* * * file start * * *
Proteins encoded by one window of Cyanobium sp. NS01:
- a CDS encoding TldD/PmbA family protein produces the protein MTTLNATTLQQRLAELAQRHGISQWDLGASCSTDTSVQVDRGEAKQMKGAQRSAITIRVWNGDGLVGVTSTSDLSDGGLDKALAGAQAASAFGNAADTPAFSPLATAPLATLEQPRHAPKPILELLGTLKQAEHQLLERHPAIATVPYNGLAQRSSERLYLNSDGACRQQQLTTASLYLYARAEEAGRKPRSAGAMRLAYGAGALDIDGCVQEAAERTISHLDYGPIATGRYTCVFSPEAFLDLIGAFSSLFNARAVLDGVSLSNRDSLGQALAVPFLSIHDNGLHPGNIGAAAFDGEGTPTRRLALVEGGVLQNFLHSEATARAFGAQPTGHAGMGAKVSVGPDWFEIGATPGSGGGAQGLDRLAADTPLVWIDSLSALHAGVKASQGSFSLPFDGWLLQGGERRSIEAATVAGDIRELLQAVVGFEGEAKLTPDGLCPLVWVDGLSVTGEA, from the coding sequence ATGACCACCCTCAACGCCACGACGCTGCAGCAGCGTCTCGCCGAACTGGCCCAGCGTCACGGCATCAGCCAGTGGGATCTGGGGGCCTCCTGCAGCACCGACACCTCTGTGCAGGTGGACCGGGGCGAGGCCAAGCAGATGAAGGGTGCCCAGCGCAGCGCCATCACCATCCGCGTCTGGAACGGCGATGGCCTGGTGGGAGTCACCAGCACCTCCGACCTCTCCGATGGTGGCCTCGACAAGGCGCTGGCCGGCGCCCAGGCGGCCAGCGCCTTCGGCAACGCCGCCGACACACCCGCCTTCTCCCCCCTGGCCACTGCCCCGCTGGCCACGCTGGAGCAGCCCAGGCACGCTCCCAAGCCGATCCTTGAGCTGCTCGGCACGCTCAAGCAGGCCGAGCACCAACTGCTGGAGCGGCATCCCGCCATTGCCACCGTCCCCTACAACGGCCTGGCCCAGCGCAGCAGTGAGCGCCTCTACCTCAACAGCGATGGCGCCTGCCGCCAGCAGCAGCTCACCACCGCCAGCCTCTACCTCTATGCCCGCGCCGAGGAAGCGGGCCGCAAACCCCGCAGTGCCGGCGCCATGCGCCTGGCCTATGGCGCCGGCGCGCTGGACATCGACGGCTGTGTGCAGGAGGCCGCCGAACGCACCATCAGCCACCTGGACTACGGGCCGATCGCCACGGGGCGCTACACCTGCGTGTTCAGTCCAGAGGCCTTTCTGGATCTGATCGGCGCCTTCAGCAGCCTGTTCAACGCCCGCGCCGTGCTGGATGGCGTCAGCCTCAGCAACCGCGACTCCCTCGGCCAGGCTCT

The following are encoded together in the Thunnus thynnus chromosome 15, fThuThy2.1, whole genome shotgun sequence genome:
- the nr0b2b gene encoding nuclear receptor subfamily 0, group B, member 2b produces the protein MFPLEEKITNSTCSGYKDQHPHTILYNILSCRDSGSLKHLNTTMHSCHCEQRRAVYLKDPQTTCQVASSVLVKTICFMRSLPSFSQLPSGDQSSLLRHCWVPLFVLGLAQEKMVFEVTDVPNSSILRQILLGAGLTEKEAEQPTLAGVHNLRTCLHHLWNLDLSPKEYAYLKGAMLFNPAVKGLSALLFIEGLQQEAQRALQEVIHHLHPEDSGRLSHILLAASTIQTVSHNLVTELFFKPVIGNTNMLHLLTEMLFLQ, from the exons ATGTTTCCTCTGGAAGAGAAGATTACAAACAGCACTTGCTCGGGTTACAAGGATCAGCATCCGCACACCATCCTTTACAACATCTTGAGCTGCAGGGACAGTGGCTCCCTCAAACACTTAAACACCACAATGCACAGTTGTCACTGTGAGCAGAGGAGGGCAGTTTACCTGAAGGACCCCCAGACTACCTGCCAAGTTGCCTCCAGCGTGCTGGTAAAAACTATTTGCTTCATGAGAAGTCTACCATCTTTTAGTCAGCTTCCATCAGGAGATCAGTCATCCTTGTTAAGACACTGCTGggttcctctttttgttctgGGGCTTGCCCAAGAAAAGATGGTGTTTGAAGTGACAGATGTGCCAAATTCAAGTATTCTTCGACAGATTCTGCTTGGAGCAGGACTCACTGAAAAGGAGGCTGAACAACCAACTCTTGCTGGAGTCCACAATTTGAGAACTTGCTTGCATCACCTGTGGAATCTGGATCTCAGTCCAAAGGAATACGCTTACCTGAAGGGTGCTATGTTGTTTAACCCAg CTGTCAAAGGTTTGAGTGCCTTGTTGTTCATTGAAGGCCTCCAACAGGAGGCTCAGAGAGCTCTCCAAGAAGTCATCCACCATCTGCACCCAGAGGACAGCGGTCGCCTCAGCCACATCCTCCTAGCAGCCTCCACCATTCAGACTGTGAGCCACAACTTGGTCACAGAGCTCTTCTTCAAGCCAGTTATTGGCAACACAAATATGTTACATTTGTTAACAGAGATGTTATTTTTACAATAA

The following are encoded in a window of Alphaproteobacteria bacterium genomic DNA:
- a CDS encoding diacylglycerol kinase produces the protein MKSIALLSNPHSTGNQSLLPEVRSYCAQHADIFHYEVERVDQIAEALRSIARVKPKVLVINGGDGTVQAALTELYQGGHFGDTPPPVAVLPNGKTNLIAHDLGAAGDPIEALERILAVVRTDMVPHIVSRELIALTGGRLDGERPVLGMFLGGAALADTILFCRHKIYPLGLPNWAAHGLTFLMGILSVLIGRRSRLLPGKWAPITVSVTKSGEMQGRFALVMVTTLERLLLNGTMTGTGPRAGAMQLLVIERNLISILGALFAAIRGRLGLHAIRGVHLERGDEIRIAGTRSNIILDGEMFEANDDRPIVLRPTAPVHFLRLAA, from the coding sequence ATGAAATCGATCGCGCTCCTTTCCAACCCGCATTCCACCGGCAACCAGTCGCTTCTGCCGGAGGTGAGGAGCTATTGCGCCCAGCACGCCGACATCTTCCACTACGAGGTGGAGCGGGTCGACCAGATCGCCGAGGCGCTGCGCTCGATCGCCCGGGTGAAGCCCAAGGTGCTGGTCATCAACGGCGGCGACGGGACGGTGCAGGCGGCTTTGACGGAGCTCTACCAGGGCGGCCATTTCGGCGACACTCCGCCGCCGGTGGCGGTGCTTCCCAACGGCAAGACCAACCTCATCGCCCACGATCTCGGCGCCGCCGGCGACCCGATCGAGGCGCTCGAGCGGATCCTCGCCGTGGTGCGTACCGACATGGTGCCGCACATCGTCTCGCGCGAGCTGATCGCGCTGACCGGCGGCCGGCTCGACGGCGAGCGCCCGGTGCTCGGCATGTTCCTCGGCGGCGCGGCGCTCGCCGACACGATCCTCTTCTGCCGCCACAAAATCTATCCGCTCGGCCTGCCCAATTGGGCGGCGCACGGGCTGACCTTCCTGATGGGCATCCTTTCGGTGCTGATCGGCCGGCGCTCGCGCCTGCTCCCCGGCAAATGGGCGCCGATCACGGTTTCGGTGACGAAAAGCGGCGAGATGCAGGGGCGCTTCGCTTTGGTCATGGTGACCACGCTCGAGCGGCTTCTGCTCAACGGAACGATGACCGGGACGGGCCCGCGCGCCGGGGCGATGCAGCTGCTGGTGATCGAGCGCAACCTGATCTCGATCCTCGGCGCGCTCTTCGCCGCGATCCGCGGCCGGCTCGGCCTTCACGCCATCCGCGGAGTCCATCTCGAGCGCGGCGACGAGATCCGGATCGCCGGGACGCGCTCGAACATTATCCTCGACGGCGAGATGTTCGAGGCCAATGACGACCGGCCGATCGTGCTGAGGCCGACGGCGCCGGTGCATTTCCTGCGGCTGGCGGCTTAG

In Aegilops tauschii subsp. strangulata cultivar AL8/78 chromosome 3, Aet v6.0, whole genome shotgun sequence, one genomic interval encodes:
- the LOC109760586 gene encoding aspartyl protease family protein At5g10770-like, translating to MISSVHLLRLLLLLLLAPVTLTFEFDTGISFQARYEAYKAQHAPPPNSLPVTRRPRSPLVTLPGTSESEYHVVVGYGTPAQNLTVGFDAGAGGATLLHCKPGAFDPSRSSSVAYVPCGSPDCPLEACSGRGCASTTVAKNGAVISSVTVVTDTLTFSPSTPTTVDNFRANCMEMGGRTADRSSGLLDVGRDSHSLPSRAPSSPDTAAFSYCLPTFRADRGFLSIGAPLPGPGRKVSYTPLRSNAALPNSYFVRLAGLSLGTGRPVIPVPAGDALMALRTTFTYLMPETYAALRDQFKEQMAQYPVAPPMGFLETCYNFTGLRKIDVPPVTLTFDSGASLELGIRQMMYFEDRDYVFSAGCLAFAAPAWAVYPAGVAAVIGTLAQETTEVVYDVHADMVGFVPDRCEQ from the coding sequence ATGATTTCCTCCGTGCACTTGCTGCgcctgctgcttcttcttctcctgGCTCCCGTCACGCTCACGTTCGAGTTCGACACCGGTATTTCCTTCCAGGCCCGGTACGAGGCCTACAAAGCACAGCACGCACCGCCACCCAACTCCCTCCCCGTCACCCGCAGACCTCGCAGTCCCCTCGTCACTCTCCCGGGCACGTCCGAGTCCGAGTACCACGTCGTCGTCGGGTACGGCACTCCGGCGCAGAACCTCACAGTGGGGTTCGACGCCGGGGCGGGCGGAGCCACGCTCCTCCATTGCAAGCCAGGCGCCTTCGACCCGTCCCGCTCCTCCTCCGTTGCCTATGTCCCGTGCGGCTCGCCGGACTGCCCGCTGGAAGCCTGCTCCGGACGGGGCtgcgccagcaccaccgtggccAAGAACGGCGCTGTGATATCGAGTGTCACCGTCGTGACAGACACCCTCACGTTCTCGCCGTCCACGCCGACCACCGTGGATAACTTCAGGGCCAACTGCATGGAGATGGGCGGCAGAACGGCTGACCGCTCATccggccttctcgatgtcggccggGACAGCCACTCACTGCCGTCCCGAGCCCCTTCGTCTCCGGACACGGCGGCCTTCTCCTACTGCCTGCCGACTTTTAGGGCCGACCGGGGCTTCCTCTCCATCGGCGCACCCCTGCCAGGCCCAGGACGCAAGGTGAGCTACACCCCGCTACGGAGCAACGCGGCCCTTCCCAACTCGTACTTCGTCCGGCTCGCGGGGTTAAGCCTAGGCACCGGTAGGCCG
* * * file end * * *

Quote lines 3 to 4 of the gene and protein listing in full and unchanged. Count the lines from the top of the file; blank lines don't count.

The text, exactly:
The following are encoded together in the Thunnus thynnus chromosome 15, fThuThy2.1, whole genome shotgun sequence genome:
- the nr0b2b gene encoding nuclear receptor subfamily 0, group B, member 2b produces the protein MFPLEEKITNSTCSGYKDQHPHTILYNILSCRDSGSLKHLNTTMHSCHCEQRRAVYLKDPQTTCQVASSVLVKTICFMRSLPSFSQLPSGDQSSLLRHCWVPLFVLGLAQEKMVFEVTDVPNSSILRQILLGAGLTEKEAEQPTLAGVHNLRTCLHHLWNLDLSPKEYAYLKGAMLFNPAVKGLSALLFIEGLQQEAQRALQEVIHHLHPEDSGRLSHILLAASTIQTVSHNLVTELFFKPVIGNTNMLHLLTEMLFLQ, from the exons ATGTTTCCTCTGGAAGAGAAGATTACAAACAGCACTTGCTCGGGTTACAAGGATCAGCATCCGCACACCATCCTTTACAACATCTTGAGCTGCAGGGACAGTGGCTCCCTCAAACACTTAAACACCACAATGCACAGTTGTCACTGTGAGCAGAGGAGGGCAGTTTACCTGAAGGACCCCCAGACTACCTGCCAAGTTGCCTCCAGCGTGCTGGTAAAAACTATTTGCTTCATGAGAAGTCTACCATCTTTTAGTCAGCTTCCATCAGGAGATCAGTCATCCTTGTTAAGACACTGCTGggttcctctttttgttctgGGGCTTGCCCAAGAAAAGATGGTGTTTGAAGTGACAGATGTGCCAAATTCAAGTATTCTTCGACAGATTCTGCTTGGAGCAGGACTCACTGAAAAGGAGGCTGAACAACCAACTCTTGCTGGAGTCCACAATTTGAGAACTTGCTTGCATCACCTGTGGAATCTGGATCTCAGTCCAAAGGAATACGCTTACCTGAAGGGTGCTATGTTGTTTAACCCAg CTGTCAAAGGTTTGAGTGCCTTGTTGTTCATTGAAGGCCTCCAACAGGAGGCTCAGAGAGCTCTCCAAGAAGTCATCCACCATCTGCACCCAGAGGACAGCGGTCGCCTCAGCCACATCCTCCTAGCAGCCTCCACCATTCAGACTGTGAGCCACAACTTGGTCACAGAGCTCTTCTTCAAGCCAGTTATTGGCAACACAAATATGTTACATTTGTTAACAGAGATGTTATTTTTACAATAA